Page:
Thursday, September 24, 2009

Wedding Invitation Wording

There are as many wedding circumstances as there are brides and grooms, and how to express the nuances of your wedding in your invitation can be really tricky. Follow the guide below to create a properly worded wedding invitation that is both accurate and follow proper etiquette.

Jewish Wedding

Since the Jewish faith considers marriage the true joining of two families, the groom's parents' names also appear on the invitations, beneath the bride's parents' names, but with no joining word. The word "and" is used between the bride's and groom's names, however, because the Jewish faith believes that God brings a man and a woman together to be joined as partners for life, instead of a woman being married "to" a man.

Roman Catholic Wedding

The wording for a Roman Catholic wedding will vary slightly, and may include the phrase "Nuptial Mass" if the ceremony will be part of a Catholic service. It is helpful to guests to include this phrase since a Nuptial Mass lasts approximately one hour, longer than the typical marriage ceremony.

Hispanic Wedding

Invitations to Hispanic wedding celebrations may be issued in either English or Spanish, and many couples provide both, on the two inner pages of a folded invitation. Both sets of parents are usually included in the wording, with the bride's parents' names always listed first.

The Bridal Couple As Hosts

If the bride's parents are both deceased, or if the bride and groom are older or marrying for the second time, the couple may choose to issue the invitations themselves. The use of "Miss" versus "Ms." before the bride's name is based on personal preference and may depend on whether or not this is the bride's first marriage.

Including The Groom's Parents As Hosts

If the groom's parents assume a large portion of the wedding expenses, their names may be included, with both sets of parents' names at the very beginning of the invitation. This makes it clear that both families are issuing the invitation.

Including The Groom's Parents

If you simply wish to include the groom's parents' names on the invitation, no matter what the circumstances or financial contribution, the bride's parents are still noted first as the official hosts, with the groom's parents assuming the second position. If the groom's parents' names are short enough, the words "son of" can be included on the same line as their names so that the names of the bride and groom stand out more.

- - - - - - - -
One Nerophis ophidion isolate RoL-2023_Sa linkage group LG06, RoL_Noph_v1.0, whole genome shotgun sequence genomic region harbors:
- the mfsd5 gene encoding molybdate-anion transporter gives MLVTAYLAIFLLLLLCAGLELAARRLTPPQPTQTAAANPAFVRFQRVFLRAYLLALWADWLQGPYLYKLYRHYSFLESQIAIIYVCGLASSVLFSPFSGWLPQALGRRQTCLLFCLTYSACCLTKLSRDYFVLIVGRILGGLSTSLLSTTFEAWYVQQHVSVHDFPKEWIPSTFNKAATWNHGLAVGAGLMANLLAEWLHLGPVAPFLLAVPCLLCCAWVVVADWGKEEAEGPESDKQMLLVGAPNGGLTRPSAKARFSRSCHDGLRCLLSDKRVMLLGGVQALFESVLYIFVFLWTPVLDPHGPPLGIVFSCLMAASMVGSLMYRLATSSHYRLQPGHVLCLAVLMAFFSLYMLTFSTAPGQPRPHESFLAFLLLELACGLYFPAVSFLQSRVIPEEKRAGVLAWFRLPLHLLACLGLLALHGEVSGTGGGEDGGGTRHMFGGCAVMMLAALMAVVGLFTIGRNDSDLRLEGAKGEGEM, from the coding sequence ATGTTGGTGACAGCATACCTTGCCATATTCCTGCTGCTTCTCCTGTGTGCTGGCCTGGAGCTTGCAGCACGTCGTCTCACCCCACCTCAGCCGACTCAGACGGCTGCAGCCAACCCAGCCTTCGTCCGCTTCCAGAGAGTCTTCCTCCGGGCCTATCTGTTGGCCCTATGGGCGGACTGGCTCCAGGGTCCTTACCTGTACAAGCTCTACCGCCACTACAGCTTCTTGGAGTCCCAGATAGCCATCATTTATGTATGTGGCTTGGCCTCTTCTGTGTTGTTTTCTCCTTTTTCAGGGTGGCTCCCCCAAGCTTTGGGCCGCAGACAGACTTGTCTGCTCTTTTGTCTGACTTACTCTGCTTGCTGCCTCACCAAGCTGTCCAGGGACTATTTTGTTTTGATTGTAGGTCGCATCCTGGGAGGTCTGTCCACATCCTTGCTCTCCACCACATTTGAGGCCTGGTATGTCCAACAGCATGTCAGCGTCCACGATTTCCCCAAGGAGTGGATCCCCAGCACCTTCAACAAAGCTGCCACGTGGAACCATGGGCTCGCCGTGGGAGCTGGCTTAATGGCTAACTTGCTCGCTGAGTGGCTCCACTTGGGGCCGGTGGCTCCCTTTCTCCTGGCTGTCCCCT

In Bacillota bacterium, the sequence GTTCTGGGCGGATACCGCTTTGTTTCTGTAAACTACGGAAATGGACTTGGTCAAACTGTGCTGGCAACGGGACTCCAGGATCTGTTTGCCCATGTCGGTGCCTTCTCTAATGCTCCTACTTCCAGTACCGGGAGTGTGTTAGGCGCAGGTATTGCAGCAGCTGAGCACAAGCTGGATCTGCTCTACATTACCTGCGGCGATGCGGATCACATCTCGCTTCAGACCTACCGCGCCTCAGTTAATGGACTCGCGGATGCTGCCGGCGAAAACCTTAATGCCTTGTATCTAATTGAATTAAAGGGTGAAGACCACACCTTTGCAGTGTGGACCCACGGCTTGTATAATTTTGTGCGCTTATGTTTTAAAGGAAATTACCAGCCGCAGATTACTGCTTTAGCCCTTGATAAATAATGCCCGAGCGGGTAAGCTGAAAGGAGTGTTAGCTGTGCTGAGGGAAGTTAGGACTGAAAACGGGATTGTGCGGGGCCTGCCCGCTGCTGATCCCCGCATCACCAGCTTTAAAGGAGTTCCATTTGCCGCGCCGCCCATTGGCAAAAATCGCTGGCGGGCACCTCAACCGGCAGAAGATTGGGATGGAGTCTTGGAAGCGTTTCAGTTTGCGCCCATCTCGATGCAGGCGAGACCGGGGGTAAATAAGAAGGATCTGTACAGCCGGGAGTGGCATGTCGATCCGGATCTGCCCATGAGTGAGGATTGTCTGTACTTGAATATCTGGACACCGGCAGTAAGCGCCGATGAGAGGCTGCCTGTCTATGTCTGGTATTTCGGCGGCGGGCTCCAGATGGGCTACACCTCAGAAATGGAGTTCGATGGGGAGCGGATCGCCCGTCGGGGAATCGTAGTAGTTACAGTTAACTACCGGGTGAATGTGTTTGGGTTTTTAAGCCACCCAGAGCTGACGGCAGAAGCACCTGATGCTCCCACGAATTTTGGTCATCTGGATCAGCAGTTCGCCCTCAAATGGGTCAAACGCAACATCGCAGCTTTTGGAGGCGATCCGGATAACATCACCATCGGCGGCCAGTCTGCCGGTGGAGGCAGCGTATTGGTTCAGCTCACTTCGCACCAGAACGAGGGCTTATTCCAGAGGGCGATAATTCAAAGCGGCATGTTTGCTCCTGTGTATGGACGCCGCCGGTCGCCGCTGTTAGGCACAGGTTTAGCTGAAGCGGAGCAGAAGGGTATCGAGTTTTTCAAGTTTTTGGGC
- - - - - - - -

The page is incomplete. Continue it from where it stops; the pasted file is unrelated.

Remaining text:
Including The Groom's Parents When Divorced

To include the groom's parents in a place of honor when they are divorced. The groom's mother's name appears first, using her remarried name (if appropriate) and the groom's father is second.

Divorced Parents of Bride Hosting Together

If the bride's parents are divorced but enjoy an amicable relationship (even if one has remarried), they may issue the invitations together. The mother's name always appears first.

Hosted By One Parent

A wedding may be hosted by only one parent if the other is deceased or if the parents are divorced. In this case, the parent issues the invitation alone and the word "his" or "her" is added in place of "their" in the request line.

Wedding Invitation that includes Reception Wording

If you plan to invite all your guests to both the ceremony and reception and you choose not to send a separate reception card, the reception information may be included on the invitation.

Invitation To The Reception Only

If it is a second marriage or if the ceremony itself is small or limited only to family, guests may be invited to just the reception afterwards.

Reception Held At A Later Date

A couple may be honored with a reception at a later date, especially if they have a destination wedding attended by only family, or if they are not able to hold the reception immediately due to business reasons or other logistics. If held on another day, it is not called a wedding reception but simply a party or reception in honor of the couple.

Wedding at the Home of Friends or Relatives

The invitation wording for a wedding at home should include the full address, and the phrase "at the residence of" if the event is being held at the home of friends or relatives.

Wedding at the Bride's Parents Home

If a couple chooses to marry at the bride's parents' home, the address is all the location information you need to include. Remember that for ceremonies that are not held in houses of worship, the phrase "pleasure of your company" is used rather than "the honour of your presence".

Second Wedding With Children Hosting

For a second marriage, if the bride and groom have older children who would like to issue the invitations, the wording is as follows, listing the bride's children first, from oldest to youngest, and then the groom's children. When the children are hosting, honorifics are not used for the bride's and groom's names.

There are thousands of other variations that can come up, but these tend to be the most common issues for wedding invitations. Follow these suggestions, and your wedding invitations will be perfect...just like your wedding day.

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